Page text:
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Thousands attend mostly peaceful Area 51 events in Nevada desert

Thousands attend Area 51 events in Nevada desert
Thousands attend Area 51 events in Nevada desert 00:36

A Facebook hoax this summer invited people to "storm" Area 51 on Friday. Five people have been arrested since Thursday, mostly for trespassing. Meanwhile, thousands of others are celebrating their love of UFOs at a number of festivals in the Nevada desert.

The events have been mostly festive, with crowds numbering in the low thousands and few arrests, officials said. Several minor injuries were reported, and one man was treated for dehydration by festival medics in Rachel before returning to the party.

While costumed space aliens were a common, dayglow, and sometimes hilarious sight, no one reported seeing actual extraterrestrials or UFOs.

"There's a great sense of community among everyone here," said John Derryberry, who drove with his girlfriend, Sarah Shore, from Nashville, Tennessee.

"It started as a joke and now people are getting to know each other," said Tracy Ferguson, 23, of Sioux Falls, South Dakota. He said the internet gave him the idea to drive to Nevada with his girlfriend, Jade Gore, 19, of Worthington, Minnesota.

Almost 100 people went at 3 a.m. Friday to the best-known "back gate" of the legendary former top-secret U.S. Air Force base, near the tiny town of Rachel, and another 40 made a more difficult trek to a lesser-known gate in Tikaboo Valley, Lincoln County Sheriff Kerry Lee said.

About 300 went to the Tikaboo gate during daylight, and another 800 people made the dusty 8-mile drive to the Rachel gate during the day, Lee said.

A man reported missing Friday morning after heading Thursday from a festival campground in Hiko toward an Area 51 gate was found safe Friday evening, Lee said. Details weren't immediately made public, but his disappearance was not believed to have been an abduction.

Alien-hunters gather near an entrance to the military facility near Rachel, Nevada on September 20, 2019.  Bridget Bennett / AFP/Getty

One, a woman in her 60s from California, was arrested after making it clear to sheriff's deputies, her husband and everyone around her that she was going to trespass no matter what. "It was just something she wanted to do," said the sheriff, who was at the Rachel gate at the time.

Two men were arrested after military security officers found them in the mountains inside the perimeter of the base somewhere between the two gates, Lee said. Authorities were trying to determine how to tow their vehicle out of the rugged area.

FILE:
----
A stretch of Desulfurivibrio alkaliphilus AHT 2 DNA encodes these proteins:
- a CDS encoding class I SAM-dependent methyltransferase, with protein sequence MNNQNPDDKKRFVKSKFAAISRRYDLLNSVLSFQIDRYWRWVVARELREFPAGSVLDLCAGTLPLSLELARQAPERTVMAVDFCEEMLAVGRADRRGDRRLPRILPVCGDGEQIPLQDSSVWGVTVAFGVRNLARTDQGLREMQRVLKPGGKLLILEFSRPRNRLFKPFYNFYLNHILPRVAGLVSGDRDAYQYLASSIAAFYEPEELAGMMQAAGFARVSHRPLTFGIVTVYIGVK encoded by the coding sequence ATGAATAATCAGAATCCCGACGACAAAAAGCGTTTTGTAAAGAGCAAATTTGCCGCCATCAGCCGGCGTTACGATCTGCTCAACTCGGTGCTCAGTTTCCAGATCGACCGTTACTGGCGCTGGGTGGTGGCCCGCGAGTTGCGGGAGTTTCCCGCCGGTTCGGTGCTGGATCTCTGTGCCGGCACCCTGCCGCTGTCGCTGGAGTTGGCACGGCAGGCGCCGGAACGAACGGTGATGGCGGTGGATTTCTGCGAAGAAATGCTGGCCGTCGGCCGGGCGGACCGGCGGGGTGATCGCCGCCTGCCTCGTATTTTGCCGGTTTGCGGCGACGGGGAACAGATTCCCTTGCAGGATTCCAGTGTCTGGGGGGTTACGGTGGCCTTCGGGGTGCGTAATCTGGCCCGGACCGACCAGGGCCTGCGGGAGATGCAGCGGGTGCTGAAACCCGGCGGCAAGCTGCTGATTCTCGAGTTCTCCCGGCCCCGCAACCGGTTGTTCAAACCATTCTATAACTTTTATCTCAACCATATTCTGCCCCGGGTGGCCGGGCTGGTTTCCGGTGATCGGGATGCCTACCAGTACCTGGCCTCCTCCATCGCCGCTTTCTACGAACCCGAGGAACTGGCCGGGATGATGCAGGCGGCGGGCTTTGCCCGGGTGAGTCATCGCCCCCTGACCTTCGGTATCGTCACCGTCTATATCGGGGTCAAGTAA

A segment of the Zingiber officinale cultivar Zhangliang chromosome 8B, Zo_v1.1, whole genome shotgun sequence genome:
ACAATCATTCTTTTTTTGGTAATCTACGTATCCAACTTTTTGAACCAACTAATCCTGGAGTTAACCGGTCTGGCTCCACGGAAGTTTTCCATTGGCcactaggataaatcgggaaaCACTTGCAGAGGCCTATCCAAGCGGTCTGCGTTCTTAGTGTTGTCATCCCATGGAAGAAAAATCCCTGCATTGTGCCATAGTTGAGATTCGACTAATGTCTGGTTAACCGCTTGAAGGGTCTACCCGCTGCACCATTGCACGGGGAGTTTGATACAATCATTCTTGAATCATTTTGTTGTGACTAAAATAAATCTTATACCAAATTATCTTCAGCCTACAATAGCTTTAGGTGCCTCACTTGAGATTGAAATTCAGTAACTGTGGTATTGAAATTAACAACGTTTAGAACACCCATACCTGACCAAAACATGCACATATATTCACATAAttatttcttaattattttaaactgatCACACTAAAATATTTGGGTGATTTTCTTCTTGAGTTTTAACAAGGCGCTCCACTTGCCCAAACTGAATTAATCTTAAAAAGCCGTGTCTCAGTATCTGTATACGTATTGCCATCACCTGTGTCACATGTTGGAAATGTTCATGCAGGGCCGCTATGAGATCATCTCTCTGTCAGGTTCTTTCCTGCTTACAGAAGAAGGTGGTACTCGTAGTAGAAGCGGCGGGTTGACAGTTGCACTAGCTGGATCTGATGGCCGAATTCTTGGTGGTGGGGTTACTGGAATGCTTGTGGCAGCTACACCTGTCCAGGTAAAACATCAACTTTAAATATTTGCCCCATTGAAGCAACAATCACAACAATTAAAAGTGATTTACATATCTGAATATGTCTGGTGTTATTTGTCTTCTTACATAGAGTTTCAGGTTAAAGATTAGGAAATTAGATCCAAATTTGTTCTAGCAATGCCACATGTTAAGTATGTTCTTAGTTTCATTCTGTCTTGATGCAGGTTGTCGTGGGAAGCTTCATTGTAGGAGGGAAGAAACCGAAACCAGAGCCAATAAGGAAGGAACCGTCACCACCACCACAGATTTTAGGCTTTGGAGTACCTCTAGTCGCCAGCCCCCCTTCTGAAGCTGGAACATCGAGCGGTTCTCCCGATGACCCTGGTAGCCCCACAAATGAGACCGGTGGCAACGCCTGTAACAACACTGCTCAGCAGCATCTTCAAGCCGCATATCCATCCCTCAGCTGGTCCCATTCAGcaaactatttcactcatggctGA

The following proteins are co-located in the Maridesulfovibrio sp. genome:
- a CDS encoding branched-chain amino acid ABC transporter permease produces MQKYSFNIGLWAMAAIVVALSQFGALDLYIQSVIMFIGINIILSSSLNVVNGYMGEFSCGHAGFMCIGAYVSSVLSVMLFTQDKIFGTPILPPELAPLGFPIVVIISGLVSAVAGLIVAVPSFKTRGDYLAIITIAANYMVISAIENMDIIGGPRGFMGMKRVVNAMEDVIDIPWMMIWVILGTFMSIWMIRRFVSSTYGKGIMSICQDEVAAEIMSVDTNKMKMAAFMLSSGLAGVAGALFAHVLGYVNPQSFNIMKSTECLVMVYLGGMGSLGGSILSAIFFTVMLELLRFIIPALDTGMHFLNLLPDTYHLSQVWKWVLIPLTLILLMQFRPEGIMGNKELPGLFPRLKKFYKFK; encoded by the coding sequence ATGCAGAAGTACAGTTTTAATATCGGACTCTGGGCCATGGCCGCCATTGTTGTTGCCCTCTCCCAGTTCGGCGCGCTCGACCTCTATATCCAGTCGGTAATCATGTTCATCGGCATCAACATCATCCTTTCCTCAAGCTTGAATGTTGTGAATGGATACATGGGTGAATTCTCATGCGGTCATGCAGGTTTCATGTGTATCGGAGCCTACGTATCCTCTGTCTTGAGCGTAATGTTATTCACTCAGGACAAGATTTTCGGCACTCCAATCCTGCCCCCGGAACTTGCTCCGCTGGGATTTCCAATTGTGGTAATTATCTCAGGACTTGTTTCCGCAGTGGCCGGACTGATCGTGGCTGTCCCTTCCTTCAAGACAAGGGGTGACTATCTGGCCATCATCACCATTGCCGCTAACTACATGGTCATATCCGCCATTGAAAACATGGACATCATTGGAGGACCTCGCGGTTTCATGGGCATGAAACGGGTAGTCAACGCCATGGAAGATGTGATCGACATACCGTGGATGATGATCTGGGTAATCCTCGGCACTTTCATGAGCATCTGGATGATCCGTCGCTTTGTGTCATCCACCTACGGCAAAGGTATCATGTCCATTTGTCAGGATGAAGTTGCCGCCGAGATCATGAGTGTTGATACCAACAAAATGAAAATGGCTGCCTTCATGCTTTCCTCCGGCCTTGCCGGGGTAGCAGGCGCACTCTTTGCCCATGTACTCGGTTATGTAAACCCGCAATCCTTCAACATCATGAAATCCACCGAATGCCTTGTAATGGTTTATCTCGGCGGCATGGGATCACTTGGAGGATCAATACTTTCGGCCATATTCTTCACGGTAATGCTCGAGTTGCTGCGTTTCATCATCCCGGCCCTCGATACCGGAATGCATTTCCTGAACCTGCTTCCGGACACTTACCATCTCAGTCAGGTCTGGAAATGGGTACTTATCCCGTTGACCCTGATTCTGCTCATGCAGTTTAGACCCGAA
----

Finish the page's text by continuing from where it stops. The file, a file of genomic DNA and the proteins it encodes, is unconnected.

The gates are marked by bright floodlights, watchful cameras and, at the Rachel gate, a squat tan bunker building with blackout windows — all surrounded by razor wire.

The sheriff in neighboring Nye County reported that about 40 people dispersed after "heated warnings" from officers about 3 a.m. Friday near a base gate not far from a conspicuously green "Area 51 Alien Center" about 90 minutes' drive west of Las Vegas.

Matty Roberts, a 20-year-old from Bakersfield, California, who sparked the Area 51 phenomenon with a late-night Facebook post in June and then broke with Little A'Le'Inn owner Connie West overproduction of the Rachel event, hosted a Thursday evening event at an outdoor venue in downtown Las Vegas — also using the "Alienstock" name.

Attendees listen to music during Alienstock festival on the "Extraterrestrial Highway in Rachel, Nevada on September 20, 2019. BRIDGET BENNETT/AFP/Getty

"Area 51 Basecamp" featuried music, speakers and movies at the Alien Research Center in Hiko. Business owner George Harris said he expected a crowd of 5,000, but Lee said the audience and nearby campers appeared to number in the hundreds. The festival was supposed to run all weekend but ended early due to low attendance.

"We put on a safe event for the people that showed up," organizer Keith Wright told The Associated Press. "But we had to make the decision today because it costs tens of thousands of dollars to staff each day."

Cyril Soudant, 25, of Lille, France, said at the Rachel gate that he was disappointed not to see more people.

Soudant shot videos for his YouTube channel and said he would wait until Friday night to make a final assessment about the experience. "We all know we can't cross the gate," Soudant said. "But if tonight we get together, have some music, have some beers, that would be a success."

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